“The 11-year-olds are taking over the world,” quips Simon Cowell in a recent episode of “America’s Got Talent.” Indeed, there seems to be no shortage of wunderkind whose skills outpace those of adults. Pint-size tots are dancing, singing, and rapping their way to glory on the “Got Talent” TV franchise in countries around the world. News outlets regularly report on preteen students attending college and on golfing whiz kids outplaying seasoned pros.
As we watch them, adults seem to feel an odd combination of emotions. These kids are at once oh-so-cute … and decidedly intimidating. On the popular show “Little Big Shots,” Steve Harvey utilizes this discomfort to comedic effect as his precocious child guests repeatedly prove the comedian, in his 60s, a fool by comparison. Some criticize the trend as a silly obsession born of a youth-centered, ageist culture. Maybe, but one thing remains true — these kids are amazing and have somehow developed skills far beyond the ordinary child. (By the strictest definition, a prodigy is a child, not an adolescent or young adult, who has achieved adult-level skill in a given field.) But what makes them different? Are their brains somehow superior to those of ordinary children?
Psychologists have studied this phenomenon for a while. Stanford University, in fact, began a study in 1921 that follows “gifted” children throughout their lives. However, this study, like many others on giftedness, is regarded as flawed. For one thing, it is difficult to quantify all the various things that influence a child’s development — parenting, home environment, genetics, nutrition, education, and so on. Also, being chosen as “special” for the sake of a study, relies on researchers’ prejudices, and the designation itself probably predisposed a child to excel beyond his or her peers anyway. In the end, it often boils down to the old “nature versus nurture” debate, and no clear conclusions emerge.
However, three interesting traits are nearly universal among prodigies: intelligence, individualism, and drive. First, perhaps unsurprisingly, they are often highly intelligent. Many prodigies, especially musical and mathematical prodigies, score very high on IQ tests. However, a child does not have to be in the “genius” or “gifted” range to be a prodigy. Visual arts prodigies, for example, tend to score only slightly higher than average on IQ tests, and, oddly, they score below average on questions designed to test visual-spatial skills. One area, though — working memory — was high across the board among child prodigies, with the average score indicating memory skills better than 99 percent of children their age. This is just confirmation of what we can all see for ourselves — these kids learn and remember things better than typical children.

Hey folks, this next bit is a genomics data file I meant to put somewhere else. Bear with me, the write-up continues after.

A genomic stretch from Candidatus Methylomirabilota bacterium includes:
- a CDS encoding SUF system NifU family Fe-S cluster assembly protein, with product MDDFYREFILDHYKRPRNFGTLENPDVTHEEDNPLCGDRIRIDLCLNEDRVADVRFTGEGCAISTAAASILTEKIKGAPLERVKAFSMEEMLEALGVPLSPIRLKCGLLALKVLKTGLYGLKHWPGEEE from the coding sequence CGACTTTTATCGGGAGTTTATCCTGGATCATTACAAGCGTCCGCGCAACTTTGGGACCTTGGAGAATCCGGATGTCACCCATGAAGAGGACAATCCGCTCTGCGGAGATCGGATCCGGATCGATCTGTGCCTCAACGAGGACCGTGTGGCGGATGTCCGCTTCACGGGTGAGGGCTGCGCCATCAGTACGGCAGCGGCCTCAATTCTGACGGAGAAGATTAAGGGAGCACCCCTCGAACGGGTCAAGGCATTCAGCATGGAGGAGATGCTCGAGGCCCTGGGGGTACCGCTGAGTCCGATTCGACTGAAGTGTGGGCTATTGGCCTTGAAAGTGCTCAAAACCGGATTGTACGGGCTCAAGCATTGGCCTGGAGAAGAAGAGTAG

The other two traits — individualism and drive — have more to do with personality and temperament, which may be far more important than intelligence in the development of prodigious levels of skill in children. A strong tendency toward individualism means that these kids do not follow the pack. While their peers are playing dodge ball or hopscotch, they are often off on their own practicing piano, drawing in a sketchbook, perfecting dance moves, or calculating equations. Their brains don’t waste time on playground politics and preteen fashion trends.
Perhaps most important is their drive, their unrelenting quest for perfection in their discipline. Psychologist Ellen Winner has dubbed this the “rage to master” since prodigies so often seem obsessed with mastering their chosen skill. In some cases, this intense level of focus is unhealthy, the result of obsessive-compulsive disorder, or precipitated by an overbearing, perfectionist parent. Just as often, though, the child remains basically psychologically healthy but extraordinarily focused on achievement.